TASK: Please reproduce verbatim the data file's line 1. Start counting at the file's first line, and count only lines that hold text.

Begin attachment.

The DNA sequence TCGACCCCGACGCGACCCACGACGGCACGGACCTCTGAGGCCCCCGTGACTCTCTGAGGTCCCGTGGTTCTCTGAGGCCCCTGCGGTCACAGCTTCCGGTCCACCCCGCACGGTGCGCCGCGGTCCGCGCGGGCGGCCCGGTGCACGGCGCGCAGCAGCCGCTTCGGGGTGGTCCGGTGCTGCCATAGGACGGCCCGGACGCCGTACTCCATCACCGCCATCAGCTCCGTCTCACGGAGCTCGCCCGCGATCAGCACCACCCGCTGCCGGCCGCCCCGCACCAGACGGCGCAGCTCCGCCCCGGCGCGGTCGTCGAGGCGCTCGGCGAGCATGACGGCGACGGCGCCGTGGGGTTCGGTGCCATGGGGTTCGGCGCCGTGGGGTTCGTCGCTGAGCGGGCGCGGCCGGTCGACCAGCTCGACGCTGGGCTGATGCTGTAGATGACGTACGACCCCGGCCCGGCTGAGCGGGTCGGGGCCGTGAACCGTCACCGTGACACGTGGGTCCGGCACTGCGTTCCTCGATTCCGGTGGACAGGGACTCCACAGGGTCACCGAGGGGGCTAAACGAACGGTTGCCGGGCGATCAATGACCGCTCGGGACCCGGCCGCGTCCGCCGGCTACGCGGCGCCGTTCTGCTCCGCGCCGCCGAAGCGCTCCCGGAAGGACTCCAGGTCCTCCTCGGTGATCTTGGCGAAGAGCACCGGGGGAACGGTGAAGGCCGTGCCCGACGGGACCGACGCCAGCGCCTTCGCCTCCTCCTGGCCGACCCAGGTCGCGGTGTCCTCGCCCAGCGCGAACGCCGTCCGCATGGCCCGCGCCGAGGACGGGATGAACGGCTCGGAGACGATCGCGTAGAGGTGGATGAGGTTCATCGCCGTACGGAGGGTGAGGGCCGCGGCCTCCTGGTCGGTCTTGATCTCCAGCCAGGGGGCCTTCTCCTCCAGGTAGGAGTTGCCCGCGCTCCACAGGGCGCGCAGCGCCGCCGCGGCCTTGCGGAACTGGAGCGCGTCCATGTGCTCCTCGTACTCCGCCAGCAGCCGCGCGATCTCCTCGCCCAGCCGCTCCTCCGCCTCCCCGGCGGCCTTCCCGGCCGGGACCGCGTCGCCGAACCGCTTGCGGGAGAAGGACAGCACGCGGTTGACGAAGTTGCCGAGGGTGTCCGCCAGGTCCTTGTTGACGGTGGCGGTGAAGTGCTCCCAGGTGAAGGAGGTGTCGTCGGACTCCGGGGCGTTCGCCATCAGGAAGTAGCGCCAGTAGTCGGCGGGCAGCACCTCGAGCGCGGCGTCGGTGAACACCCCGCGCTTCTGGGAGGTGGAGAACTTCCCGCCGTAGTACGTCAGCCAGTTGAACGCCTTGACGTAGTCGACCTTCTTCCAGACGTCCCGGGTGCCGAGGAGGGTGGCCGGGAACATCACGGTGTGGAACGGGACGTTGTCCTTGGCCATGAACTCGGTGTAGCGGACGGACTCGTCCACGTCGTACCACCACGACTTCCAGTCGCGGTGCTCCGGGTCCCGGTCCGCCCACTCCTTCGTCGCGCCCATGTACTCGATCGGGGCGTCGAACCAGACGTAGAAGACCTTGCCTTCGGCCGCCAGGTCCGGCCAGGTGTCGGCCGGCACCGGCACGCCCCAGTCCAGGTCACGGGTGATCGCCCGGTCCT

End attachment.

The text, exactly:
The DNA sequence TCGACCCCGACGCGACCCACGACGGCACGGACCTCTGAGGCCCCCGTGACTCTCTGAGGTCCCGTGGTTCTCTGAGGCCCCTGCGGTCACAGCTTCCGGTCCACCCCGCACGGTGCGCCGCGGTCCGCGCGGGCGGCCCGGTGCACGGCGCGCAGCAGCCGCTTCGGGGTGGTCCGGTGCTGCCATAGGACGGCCCGGACGCCGTACTCCATCACCGCCATCAGCTCCGTCTCACGGAGCTCGCCCGCGATCAGCACCACCCGCTGCCGGCCGCCCCGCACCAGACGGCGCAGCTCCGCCCCGGCGCGGTCGTCGAGGCGCTCGGCGAGCATGACGGCGACGGCGCCGTGGGGTTCGGTGCCATGGGGTTCGGCGCCGTGGGGTTCGTCGCTGAGCGGGCGCGGCCGGTCGACCAGCTCGACGCTGGGCTGATGCTGTAGATGACGTACGACCCCGGCCCGGCTGAGCGGGTCGGGGCCGTGAACCGTCACCGTGACACGTGGGTCCGGCACTGCGTTCCTCGATTCCGGTGGACAGGGACTCCACAGGGTCACCGAGGGGGCTAAACGAACGGTTGCCGGGCGATCAATGACCGCTCGGGACCCGGCCGCGTCCGCCGGCTACGCGGCGCCGTTCTGCTCCGCGCCGCCGAAGCGCTCCCGGAAGGACTCCAGGTCCTCCTCGGTGATCTTGGCGAAGAGCACCGGGGGAACGGTGAAGGCCGTGCCCGACGGGACCGACGCCAGCGCCTTCGCCTCCTCCTGGCCGACCCAGGTCGCGGTGTCCTCGCCCAGCGCGAACGCCGTCCGCATGGCCCGCGCCGAGGACGGGATGAACGGCTCGGAGACGATCGCGTAGAGGTGGATGAGGTTCATCGCCGTACGGAGGGTGAGGGCCGCGGCCTCCTGGTCGGTCTTGATCTCCAGCCAGGGGGCCTTCTCCTCCAGGTAGGAGTTGCCCGCGCTCCACAGGGCGCGCAGCGCCGCCGCGGCCTTGCGGAACTGGAGCGCGTCCATGTGCTCCTCGTACTCCGCCAGCAGCCGCGCGATCTCCTCGCCCAGCCGCTCCTCCGCCTCCCCGGCGGCCTTCCCGGCCGGGACCGCGTCGCCGAACCGCTTGCGGGAGAAGGACAGCACGCGGTTGACGAAGTTGCCGAGGGTGTCCGCCAGGTCCTTGTTGACGGTGGCGGTGAAGTGCTCCCAGGTGAAGGAGGTGTCGTCGGACTCCGGGGCGTTCGCCATCAGGAAGTAGCGCCAGTAGTCGGCGGGCAGCACCTCGAGCGCGGCGTCGGTGAACACCCCGCGCTTCTGGGAGGTGGAGAACTTCCCGCCGTAGTACGTCAGCCAGTTGAACGCCTTGACGTAGTCGACCTTCTTCCAGACGTCCCGGGTGCCGAGGAGGGTGGCCGGGAACATCACGGTGTGGAACGGGACGTTGTCCTTGGCCATGAACTCGGTGTAGCGGACGGACTCGTCCACGTCGTACCACCACGACTTCCAGTCGCGGTGCTCCGGGTCCCGGTCCGCCCACTCCTTCGTCGCGCCCATGTACTCGATCGGGGCGTCGAACCAGACGTAGAAGACCTTGCCTTCGGCCGCCAGGTCCGGCCAGGTGTCGGCCGGCACCGGCACGCCCCAGTCCAGGTCACGGGTGATCGCCCGGTCCT